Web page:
I was chatting with a friend about professional development recently, and he brought up something that really irks both of us—nonprofit executives that are reluctant to provide mentorship or even to start a conversation with junior staff about their career goals.
If I invest in this rising star, the thinking goes, then she will go get a better job and my organization will lose her talent. Our career development efforts will be wasted. This attitude does no one any good.
It’s not hard to imagine how investing in an employee’s career development could help them be more effective and more loyal to your organization. That’s the counterargument I often hear.
Yet, the argument is not persuasive enough because, more often than not, the people you’ve invested in do take their newly developed brilliance elsewhere. And that’s okay. Before I explain why, let me tell you a story.
When I took a job as a program director, I inherited an early-career superstar on my team. I could tell from day one that I wasn’t going to be able to hang on to her for long. She was smart, well-connected, ambitious, and already freelancing on the side. She had an open conversation with me about her plans to make her freelance work into a full-time business over the next few years.
In turn, I gave her as much responsibility as I could, sent her to conferences, supported her in roles that gave her a lot of visibility and connections in the community, and benefited tremendously from her work until the day she left to launch her business two years later.
That business, a web design firm focusing on small nonprofits, is now a thriving part of our local nonprofit ecosystem. And when she left, it made space for others to step into roles that could help them grow as professionals and bring new perspectives and talents to the program.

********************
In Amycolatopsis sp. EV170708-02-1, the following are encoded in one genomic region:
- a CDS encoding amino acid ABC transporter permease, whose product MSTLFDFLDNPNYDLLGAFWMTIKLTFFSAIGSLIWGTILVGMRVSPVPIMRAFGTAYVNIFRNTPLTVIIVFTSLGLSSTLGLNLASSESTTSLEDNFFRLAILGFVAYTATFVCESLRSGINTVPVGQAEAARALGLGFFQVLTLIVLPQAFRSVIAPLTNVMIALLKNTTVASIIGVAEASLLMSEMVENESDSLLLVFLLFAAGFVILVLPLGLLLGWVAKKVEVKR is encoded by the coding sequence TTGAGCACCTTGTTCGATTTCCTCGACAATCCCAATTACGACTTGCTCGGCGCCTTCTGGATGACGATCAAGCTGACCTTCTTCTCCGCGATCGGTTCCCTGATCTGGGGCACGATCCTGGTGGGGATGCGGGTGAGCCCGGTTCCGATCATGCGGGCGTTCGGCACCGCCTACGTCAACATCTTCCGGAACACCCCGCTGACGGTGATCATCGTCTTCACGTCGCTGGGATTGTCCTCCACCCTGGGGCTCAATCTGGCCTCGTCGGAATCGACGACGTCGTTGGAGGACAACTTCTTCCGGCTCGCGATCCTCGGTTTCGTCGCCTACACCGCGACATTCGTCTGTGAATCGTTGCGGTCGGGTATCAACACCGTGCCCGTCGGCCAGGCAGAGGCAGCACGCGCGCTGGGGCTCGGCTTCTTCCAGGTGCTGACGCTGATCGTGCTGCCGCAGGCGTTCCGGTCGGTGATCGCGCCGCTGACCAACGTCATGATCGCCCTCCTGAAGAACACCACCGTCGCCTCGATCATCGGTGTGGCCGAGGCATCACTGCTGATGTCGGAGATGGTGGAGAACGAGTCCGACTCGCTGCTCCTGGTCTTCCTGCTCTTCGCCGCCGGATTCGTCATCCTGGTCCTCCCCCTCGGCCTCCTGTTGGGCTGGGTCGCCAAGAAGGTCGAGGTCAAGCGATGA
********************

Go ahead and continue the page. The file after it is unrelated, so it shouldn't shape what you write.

How can I say that losing one of my best staff members, after investing in her career development, was a good thing? It’s simple: holding one person back holds us all back. Mentoring and supporting women, and other demographics that are underrepresented in top leadership, is good for equity and it’s good for the nonprofit sector—building talent builds the field.
Let’s not let small-mindedness, competitiveness, or fear drive our decisions. It’s time to be bold about developing the next generation of leaders and celebrate them regardless of whether they stay at your nonprofit or move on to new leadership opportunities.
Join me and other female leaders as we kick off National Women’s Month with Foundation Center's webinar, Leading Inclusively: A Panel with Women Leaders on Tuesday, March 7 at 2:00pm ET. We will share our experiences and advice on creating more inclusive organizations. We invite you to submit questions for our panelists in advance through this link.
KAREN GRAHAM is Executive Director at Idealware. She is a sought-after speaker, trainer, writer, and consultant with expertise in technology leadership and innovation, nonprofit software, and digital strategy. She leads a team of researchers, presenters, and writers who create technology information resources designed to help nonprofit leaders put their vision into action. In addition, she holds an MBA in Nonprofit Management from the University of St. Thomas. Read more.